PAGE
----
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Please use this identifier to cite or link to this item: https://dspace.lboro.ac.uk/2134/14287

Title: Novel methods for the rapid and selective analysis of biological samples using hyphenated ion mobility-mass spectrometry with ambient ionization
Authors: Devenport, Neil A.
Keywords: Ambient ionization
Ion mobility-mass spectrometry
Quantitative
Biofluids
High throughput
Issue Date: 2014
Publisher: © Neil Albert Devenport
Abstract: The increased use of mass spectrometry in the clinical setting has led to a demand for high sample throughput. Developments such as ultra high performance liquid chromatography and the ambient ionization techniques enable high sample throughput by reducing chromatographic run times or by removing the requirement for sample preparation and fractionation prior to analysis. This thesis assesses the reproducibility and robustness of these high throughput techniques for the analysis of clinical and pharmaceutical samples by ion mobility-mass spectrometry. The rapid quantitative analysis of the urinary biomarkers of chronic obstructive pulmonary disease, desmosine and isodesmosine has been performed by ultra high performance liquid chromatography combined with ion mobility-mass spectrometry. The determination of health status based on the free unbound fraction rather than the total bound and unbound desmosine and isodesmosine, significantly reduces the time taken in sample preparation. The potential for direct analysis of the urinary metabolites from undeveloped TLC plates using a solvent extraction surface sample probe is demonstrated. The use of a solvent gradient for the extraction separates urinary metabolites from salts and other matrix components and allows fractionation of the sample as a result of differential retention on the undeveloped RP-TLC plate. This separation, combined with ion mobility-mass spectrometry provides a rapid ambient ionization method for urinary profiling. The combination of a thermal desorption probe with extractive electrospray ionization has been applied to the direct detection of a known genotoxic impurity from a surrogate active pharmaceutical ingredient. The volatility of the impurity compared to the matrix, allowed selective thermal desorption of the analyte, which was ionized by extractive electrospray and detected by mass spectrometry. The use of a rapid on-probe derivatisation reaction, combined with thermal desorption is demonstrated for the direct determination of urinary creatinine. The aqueous acylation of creatinine significantly increases the volatility of the analyte enabling separation from the urine matrix and analysis by thermal desorption extractive electrospray combined with ion mobility-mass spectrometry.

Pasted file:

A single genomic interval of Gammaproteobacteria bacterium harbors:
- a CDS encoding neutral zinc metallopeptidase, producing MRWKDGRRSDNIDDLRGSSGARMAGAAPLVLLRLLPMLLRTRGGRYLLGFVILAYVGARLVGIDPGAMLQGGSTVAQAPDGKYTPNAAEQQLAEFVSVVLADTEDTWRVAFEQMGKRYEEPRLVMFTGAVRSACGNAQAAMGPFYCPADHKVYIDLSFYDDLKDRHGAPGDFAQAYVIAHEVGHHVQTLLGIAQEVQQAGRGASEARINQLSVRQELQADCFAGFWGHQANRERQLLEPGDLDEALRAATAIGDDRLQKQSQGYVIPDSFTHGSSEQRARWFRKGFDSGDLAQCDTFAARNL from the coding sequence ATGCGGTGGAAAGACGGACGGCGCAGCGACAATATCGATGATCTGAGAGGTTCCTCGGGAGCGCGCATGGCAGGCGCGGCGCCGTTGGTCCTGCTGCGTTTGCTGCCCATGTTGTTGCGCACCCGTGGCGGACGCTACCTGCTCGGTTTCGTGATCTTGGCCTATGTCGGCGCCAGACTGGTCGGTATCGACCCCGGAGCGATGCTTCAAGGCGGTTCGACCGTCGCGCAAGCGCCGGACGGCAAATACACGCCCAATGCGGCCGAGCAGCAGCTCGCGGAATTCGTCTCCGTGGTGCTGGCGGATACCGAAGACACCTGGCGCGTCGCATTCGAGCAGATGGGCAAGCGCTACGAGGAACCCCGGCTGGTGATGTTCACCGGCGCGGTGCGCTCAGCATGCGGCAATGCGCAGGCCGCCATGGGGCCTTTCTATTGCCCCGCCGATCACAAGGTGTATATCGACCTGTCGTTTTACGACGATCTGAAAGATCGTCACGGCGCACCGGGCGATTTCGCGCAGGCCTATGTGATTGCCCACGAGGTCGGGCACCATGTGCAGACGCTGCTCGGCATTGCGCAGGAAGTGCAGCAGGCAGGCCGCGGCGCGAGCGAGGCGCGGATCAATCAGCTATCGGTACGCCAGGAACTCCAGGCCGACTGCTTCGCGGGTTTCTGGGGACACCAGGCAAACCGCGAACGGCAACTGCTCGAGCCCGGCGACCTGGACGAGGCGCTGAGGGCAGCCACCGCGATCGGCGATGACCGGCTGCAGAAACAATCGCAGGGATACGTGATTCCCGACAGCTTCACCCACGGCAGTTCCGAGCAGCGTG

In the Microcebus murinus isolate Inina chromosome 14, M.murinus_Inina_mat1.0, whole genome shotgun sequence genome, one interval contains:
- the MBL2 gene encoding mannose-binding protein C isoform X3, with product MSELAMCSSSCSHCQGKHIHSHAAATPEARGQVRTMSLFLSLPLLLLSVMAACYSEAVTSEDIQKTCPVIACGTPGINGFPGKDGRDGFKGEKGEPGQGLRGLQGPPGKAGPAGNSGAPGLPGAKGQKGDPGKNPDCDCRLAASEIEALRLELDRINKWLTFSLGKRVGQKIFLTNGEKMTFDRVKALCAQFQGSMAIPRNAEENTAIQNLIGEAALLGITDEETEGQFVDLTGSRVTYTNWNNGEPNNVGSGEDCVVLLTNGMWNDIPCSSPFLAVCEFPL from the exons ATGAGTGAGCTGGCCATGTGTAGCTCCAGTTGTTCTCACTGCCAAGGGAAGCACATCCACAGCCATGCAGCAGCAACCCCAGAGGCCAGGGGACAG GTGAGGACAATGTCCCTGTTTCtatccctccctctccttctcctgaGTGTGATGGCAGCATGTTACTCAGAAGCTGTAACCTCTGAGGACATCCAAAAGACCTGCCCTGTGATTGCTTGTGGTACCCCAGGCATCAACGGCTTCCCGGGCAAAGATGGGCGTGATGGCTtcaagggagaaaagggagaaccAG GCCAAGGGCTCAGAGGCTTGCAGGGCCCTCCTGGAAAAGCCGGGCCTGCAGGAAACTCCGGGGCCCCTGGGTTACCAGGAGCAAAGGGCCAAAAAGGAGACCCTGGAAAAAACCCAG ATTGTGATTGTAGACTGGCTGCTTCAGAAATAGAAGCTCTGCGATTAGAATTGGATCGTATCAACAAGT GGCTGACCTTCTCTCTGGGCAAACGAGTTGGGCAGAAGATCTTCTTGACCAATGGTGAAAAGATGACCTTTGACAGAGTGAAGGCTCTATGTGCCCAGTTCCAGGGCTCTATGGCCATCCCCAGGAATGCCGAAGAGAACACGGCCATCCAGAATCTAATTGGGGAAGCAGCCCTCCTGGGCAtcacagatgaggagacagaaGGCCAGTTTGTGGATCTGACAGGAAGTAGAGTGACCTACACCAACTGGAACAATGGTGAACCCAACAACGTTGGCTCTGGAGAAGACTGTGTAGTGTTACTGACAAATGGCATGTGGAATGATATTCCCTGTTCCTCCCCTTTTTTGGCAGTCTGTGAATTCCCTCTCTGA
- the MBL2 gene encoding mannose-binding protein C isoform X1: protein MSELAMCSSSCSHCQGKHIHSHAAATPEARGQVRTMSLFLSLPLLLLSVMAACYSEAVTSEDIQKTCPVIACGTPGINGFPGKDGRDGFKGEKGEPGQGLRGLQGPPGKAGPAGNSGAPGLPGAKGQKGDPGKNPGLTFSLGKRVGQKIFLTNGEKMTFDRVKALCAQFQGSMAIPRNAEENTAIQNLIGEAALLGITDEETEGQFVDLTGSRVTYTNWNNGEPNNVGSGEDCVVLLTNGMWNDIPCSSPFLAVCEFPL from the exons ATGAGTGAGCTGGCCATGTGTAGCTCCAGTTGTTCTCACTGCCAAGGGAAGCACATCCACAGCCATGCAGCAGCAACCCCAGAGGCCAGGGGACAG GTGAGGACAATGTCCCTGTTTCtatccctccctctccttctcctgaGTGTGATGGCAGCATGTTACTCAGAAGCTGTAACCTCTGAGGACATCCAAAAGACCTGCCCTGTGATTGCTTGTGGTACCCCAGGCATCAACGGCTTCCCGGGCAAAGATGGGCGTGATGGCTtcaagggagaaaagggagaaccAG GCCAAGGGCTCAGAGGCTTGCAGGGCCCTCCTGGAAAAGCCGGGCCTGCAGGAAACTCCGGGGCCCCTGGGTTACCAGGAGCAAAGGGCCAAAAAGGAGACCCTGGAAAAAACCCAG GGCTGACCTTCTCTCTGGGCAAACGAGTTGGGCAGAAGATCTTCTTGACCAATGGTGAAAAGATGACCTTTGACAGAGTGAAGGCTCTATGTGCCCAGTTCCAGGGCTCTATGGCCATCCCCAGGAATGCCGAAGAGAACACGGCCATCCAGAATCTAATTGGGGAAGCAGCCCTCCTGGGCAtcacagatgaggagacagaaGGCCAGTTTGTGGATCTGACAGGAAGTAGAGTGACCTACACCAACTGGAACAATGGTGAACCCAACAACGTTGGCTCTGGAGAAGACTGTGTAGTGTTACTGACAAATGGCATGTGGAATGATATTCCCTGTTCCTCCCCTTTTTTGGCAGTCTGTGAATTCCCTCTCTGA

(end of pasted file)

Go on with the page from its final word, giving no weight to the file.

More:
Description: A Doctoral Thesis. Submitted in partial fulfilment of the requirements for the award of Doctor of Philosophy of Loughborough University.
Sponsor: BBSRC
URI: https://dspace.lboro.ac.uk/2134/14287
Appears in Collections:PhD Theses (Chemistry)

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